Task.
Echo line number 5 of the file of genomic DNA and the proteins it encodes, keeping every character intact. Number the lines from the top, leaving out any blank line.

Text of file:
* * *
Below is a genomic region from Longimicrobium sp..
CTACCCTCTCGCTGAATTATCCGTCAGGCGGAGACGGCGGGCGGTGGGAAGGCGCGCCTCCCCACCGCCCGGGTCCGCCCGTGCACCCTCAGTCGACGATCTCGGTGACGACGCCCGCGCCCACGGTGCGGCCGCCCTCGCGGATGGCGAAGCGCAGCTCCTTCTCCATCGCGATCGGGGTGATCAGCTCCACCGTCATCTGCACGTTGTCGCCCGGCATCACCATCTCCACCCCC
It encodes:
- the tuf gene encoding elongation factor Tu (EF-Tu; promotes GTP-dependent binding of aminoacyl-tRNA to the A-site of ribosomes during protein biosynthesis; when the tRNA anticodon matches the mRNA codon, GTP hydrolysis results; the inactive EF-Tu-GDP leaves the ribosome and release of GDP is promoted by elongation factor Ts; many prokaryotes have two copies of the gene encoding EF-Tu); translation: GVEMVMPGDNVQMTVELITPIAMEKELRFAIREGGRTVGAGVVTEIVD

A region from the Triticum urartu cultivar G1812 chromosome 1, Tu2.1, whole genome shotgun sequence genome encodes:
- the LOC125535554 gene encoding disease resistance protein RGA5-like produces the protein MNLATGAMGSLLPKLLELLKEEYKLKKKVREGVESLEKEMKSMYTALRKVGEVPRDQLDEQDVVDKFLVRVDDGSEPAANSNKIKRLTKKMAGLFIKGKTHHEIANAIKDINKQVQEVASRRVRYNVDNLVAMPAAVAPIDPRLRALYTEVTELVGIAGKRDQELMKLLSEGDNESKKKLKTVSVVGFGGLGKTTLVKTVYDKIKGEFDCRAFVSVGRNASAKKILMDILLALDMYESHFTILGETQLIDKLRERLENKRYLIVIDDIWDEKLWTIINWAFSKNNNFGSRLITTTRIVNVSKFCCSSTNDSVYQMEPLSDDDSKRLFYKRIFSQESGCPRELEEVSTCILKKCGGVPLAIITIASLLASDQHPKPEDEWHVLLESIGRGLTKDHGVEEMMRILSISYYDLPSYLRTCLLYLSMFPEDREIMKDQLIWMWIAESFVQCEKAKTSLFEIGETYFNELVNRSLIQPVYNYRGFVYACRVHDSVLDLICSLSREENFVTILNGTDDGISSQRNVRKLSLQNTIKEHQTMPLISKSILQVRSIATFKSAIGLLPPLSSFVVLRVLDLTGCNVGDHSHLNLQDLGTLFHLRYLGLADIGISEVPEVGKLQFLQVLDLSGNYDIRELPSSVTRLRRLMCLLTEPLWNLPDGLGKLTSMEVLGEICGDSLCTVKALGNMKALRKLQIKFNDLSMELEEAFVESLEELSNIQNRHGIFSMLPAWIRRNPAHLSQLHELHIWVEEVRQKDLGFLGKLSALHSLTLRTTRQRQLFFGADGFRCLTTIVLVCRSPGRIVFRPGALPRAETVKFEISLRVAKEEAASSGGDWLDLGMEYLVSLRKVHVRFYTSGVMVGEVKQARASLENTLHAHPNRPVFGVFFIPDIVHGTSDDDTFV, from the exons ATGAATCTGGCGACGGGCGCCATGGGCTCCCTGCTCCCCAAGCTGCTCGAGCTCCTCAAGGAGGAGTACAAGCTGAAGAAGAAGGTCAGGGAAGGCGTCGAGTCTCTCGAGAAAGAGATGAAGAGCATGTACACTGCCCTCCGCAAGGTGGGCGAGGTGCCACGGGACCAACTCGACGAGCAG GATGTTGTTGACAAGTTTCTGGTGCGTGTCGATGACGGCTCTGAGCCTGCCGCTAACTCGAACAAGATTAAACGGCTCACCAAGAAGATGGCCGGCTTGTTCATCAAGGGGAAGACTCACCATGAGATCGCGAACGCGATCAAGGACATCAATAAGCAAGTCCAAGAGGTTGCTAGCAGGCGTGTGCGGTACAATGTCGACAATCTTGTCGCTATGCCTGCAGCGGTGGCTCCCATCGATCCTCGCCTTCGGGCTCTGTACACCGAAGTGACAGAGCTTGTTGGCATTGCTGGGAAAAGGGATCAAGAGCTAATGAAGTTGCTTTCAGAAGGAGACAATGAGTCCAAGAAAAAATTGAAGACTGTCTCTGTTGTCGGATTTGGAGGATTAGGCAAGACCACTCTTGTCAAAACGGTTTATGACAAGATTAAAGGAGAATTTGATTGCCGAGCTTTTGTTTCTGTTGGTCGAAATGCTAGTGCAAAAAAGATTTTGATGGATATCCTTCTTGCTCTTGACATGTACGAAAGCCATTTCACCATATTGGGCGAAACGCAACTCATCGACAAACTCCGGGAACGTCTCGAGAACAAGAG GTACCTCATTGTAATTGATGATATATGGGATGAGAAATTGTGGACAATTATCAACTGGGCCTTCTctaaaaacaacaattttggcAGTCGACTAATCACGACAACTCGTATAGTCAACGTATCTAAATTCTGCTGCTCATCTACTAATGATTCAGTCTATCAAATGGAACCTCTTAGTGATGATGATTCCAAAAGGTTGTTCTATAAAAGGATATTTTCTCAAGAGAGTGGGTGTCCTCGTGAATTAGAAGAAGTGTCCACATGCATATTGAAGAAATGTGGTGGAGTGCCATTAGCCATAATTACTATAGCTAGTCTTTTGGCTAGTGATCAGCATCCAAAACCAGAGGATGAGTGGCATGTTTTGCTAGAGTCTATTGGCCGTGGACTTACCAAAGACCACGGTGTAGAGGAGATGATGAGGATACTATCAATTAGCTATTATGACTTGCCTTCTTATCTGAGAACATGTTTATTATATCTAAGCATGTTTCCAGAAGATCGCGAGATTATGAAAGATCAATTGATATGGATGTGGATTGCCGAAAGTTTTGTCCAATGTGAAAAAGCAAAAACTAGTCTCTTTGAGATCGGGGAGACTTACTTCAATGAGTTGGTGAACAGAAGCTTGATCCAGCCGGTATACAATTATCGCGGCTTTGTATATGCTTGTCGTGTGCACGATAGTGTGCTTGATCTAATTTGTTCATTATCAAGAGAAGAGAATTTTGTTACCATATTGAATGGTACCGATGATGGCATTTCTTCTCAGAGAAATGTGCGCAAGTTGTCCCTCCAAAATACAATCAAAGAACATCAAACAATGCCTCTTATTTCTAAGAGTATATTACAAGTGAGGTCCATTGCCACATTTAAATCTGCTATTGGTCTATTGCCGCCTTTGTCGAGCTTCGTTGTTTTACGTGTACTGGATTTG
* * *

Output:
A region from the Triticum urartu cultivar G1812 chromosome 1, Tu2.1, whole genome shotgun sequence genome encodes: